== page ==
Supreme Court rules information does not have to be shared with Congress
In a related case, also decided today, the Supreme Court held that Trump's tax records and financial information do not have to be shared with Congress.
Two Democrat-controlled committees of the House of Representatives have also demanded access to Trump's tax returns, arguing they are necessary to determine if current conflict-of-interest laws on a US president are working properly.
The Supreme Court, again with a 7-2 ruling, send the case back to the lower court, which had held that Congress could have access, saying it was necessary to better balance presidential privileges with the powers of law makers. The Supreme Court said that in issuing the subpoenas lawmakers had failed to properly take into account the importance of separation of powers.
“When Congress seeks information ‘needed for intelligent legislative action,’ it ‘unquestionably’ remains ‘the duty of all citizens to cooperate,’” Chief Justice Roberts wrote in the majority decision. “Congressional subpoenas for information from the President, however, implicate special concerns regarding the separation of powers. The courts below did not take adequate account of those concerns.”
The lower court will now need to reassess their position, with no new decision expected in the near term. The House of Representatives Speaker, Democrat Nancy Pelosi, said they will continue to press their case in the lower courts, saying "Congress will continue to conduct oversight for the people."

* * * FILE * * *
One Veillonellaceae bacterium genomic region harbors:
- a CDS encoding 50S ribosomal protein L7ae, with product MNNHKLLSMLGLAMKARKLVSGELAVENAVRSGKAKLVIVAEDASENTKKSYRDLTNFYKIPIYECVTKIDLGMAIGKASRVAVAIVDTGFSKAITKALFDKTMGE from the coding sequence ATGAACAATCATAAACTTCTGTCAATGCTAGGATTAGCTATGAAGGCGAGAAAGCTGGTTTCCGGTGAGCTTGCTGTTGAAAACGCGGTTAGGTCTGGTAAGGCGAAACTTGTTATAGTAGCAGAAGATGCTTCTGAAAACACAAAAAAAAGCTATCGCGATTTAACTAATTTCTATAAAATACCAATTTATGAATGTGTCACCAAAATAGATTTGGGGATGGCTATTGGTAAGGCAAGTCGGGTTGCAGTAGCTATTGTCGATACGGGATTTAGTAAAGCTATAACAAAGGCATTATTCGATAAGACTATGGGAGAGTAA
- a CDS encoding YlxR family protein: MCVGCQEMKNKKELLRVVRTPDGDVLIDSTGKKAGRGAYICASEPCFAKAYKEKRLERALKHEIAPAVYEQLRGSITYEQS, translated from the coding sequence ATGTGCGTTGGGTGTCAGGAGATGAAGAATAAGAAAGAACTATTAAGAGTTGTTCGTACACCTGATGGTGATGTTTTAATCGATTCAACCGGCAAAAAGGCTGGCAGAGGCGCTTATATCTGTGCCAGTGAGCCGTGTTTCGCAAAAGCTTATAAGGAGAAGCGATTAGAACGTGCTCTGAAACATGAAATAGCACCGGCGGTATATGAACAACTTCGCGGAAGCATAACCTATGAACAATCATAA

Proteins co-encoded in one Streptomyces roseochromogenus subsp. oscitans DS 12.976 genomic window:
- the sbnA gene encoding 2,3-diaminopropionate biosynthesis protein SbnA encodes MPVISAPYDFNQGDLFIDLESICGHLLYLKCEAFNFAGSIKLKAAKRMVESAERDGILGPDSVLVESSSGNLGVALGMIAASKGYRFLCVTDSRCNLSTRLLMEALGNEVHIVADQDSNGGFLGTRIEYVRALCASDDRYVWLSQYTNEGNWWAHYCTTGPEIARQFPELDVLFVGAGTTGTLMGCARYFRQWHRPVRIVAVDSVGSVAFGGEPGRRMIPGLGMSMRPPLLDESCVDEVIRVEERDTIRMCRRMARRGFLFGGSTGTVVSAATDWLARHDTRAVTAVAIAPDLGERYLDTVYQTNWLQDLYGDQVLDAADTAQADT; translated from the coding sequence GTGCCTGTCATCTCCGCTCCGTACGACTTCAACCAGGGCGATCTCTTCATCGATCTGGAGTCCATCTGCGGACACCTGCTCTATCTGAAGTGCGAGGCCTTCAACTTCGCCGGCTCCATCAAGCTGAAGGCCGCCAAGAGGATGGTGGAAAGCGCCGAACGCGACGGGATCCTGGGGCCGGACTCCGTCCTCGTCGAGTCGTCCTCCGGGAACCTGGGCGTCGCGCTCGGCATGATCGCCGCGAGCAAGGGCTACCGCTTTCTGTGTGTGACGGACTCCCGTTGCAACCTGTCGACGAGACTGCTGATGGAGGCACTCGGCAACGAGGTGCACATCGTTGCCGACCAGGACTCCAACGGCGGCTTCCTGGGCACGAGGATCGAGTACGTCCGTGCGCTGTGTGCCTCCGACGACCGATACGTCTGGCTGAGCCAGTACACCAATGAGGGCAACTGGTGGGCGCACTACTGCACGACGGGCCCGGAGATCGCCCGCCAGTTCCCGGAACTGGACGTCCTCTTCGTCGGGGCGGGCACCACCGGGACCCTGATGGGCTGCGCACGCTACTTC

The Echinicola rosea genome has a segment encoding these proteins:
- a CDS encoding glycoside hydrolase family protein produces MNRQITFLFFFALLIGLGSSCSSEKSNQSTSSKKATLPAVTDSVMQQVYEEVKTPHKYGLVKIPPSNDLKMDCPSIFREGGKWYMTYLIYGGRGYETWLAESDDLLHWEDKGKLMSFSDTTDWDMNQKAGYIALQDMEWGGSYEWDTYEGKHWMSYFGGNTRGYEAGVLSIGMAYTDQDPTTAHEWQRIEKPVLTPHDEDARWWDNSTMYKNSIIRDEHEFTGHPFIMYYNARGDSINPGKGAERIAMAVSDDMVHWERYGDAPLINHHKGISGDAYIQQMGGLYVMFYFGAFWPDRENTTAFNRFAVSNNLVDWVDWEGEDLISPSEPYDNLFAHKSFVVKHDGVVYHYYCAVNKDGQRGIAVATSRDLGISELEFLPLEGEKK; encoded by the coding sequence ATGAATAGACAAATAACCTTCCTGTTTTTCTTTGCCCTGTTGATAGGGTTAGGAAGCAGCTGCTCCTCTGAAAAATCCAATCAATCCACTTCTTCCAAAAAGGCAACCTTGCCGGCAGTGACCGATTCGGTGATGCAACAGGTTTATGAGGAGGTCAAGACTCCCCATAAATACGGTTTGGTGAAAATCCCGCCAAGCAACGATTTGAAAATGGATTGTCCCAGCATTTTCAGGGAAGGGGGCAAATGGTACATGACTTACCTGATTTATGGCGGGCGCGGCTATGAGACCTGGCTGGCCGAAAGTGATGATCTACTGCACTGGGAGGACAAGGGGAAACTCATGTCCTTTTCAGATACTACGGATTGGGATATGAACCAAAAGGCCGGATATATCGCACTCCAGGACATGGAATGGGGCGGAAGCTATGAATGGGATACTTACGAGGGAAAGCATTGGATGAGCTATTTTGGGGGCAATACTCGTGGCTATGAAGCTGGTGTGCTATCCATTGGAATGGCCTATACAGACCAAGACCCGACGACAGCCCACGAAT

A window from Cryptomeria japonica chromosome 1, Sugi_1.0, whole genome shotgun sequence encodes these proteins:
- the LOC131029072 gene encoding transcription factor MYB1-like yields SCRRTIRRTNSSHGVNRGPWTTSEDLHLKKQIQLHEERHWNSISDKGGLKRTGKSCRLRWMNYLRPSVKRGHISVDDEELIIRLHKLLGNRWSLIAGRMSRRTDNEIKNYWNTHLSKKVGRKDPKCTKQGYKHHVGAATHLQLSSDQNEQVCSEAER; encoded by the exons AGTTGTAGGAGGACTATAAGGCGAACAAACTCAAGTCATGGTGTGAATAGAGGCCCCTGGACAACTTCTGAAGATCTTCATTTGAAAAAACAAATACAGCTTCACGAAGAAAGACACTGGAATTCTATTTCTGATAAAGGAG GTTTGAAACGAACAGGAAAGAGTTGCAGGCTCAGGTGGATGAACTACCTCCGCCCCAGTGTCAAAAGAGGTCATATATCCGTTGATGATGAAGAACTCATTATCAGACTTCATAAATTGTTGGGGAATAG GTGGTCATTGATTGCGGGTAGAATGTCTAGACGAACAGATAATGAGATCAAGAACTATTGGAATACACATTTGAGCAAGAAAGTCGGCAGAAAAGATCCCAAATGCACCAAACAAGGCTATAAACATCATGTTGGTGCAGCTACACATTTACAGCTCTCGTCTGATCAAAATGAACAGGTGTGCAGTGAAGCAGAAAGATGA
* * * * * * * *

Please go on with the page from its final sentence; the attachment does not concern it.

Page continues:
Trump refusing to release tax returns
President Donald Trump is the first president since Richard Nixon not to have publicly released his tax returns. He has consistently argued that he cannot do so as he is under audit by the Internal Revenue Service (IRS). However, the IRS have said he is entirely free to do so voluntarily. Trump refuses to address that question in his denials to release his returns.
The New York Times has obtained parts of some of Trump's tax return, saying they show that in the early 1990s he used a scheme to avoid paying taxes. The newspaper also reported that Trump's company had a tendency to undervalue properties in order to reduce tax bills.
The White House is sticking with the ‘Trump is under audit’ excuse for not releasing his tax returns.— NowThis (@nowthisnews) July 9, 2020
Reminder: An audit would not prevent him from releasing his tax returns. pic.twitter.com/OsiJ5YqXwE